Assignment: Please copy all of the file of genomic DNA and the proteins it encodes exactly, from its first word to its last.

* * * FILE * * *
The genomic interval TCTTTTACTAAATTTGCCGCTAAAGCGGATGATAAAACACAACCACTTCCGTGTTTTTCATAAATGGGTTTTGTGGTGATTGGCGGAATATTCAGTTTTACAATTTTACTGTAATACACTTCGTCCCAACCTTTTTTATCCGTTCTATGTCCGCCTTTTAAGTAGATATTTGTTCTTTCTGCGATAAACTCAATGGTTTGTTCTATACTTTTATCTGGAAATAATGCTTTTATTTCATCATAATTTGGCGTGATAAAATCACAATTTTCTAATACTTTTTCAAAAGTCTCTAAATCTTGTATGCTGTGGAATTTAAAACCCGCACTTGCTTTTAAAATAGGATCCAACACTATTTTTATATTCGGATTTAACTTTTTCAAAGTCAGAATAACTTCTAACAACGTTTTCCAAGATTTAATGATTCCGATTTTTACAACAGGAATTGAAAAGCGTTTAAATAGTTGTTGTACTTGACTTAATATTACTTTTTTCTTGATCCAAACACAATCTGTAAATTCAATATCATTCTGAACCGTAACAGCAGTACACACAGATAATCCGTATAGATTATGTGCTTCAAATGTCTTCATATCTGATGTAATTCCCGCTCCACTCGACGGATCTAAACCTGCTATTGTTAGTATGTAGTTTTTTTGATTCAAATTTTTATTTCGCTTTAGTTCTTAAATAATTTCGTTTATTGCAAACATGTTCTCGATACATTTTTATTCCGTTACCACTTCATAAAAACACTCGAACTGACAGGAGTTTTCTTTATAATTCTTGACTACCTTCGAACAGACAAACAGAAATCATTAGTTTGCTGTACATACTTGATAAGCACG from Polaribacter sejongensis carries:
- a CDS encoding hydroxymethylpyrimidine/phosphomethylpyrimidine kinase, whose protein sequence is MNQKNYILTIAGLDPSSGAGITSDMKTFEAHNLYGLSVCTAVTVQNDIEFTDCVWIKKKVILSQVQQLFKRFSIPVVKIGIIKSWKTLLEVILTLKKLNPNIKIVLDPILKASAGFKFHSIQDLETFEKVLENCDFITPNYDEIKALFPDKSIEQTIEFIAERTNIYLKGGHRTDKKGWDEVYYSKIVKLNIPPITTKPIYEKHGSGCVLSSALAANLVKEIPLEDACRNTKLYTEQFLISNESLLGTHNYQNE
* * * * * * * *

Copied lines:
The genomic interval TCTTTTACTAAATTTGCCGCTAAAGCGGATGATAAAACACAACCACTTCCGTGTTTTTCATAAATGGGTTTTGTGGTGATTGGCGGAATATTCAGTTTTACAATTTTACTGTAATACACTTCGTCCCAACCTTTTTTATCCGTTCTATGTCCGCCTTTTAAGTAGATATTTGTTCTTTCTGCGATAAACTCAATGGTTTGTTCTATACTTTTATCTGGAAATAATGCTTTTATTTCATCATAATTTGGCGTGATAAAATCACAATTTTCTAATACTTTTTCAAAAGTCTCTAAATCTTGTATGCTGTGGAATTTAAAACCCGCACTTGCTTTTAAAATAGGATCCAACACTATTTTTATATTCGGATTTAACTTTTTCAAAGTCAGAATAACTTCTAACAACGTTTTCCAAGATTTAATGATTCCGATTTTTACAACAGGAATTGAAAAGCGTTTAAATAGTTGTTGTACTTGACTTAATATTACTTTTTTCTTGATCCAAACACAATCTGTAAATTCAATATCATTCTGAACCGTAACAGCAGTACACACAGATAATCCGTATAGATTATGTGCTTCAAATGTCTTCATATCTGATGTAATTCCCGCTCCACTCGACGGATCTAAACCTGCTATTGTTAGTATGTAGTTTTTTTGATTCAAATTTTTATTTCGCTTTAGTTCTTAAATAATTTCGTTTATTGCAAACATGTTCTCGATACATTTTTATTCCGTTACCACTTCATAAAAACACTCGAACTGACAGGAGTTTTCTTTATAATTCTTGACTACCTTCGAACAGACAAACAGAAATCATTAGTTTGCTGTACATACTTGATAAGCACG from Polaribacter sejongensis carries:
- a CDS encoding hydroxymethylpyrimidine/phosphomethylpyrimidine kinase, whose protein sequence is MNQKNYILTIAGLDPSSGAGITSDMKTFEAHNLYGLSVCTAVTVQNDIEFTDCVWIKKKVILSQVQQLFKRFSIPVVKIGIIKSWKTLLEVILTLKKLNPNIKIVLDPILKASAGFKFHSIQDLETFEKVLENCDFITPNYDEIKALFPDKSIEQTIEFIAERTNIYLKGGHRTDKKGWDEVYYSKIVKLNIPPITTKPIYEKHGSGCVLSSALAANLVKEIPLEDACRNTKLYTEQFLISNESLLGTHNYQNE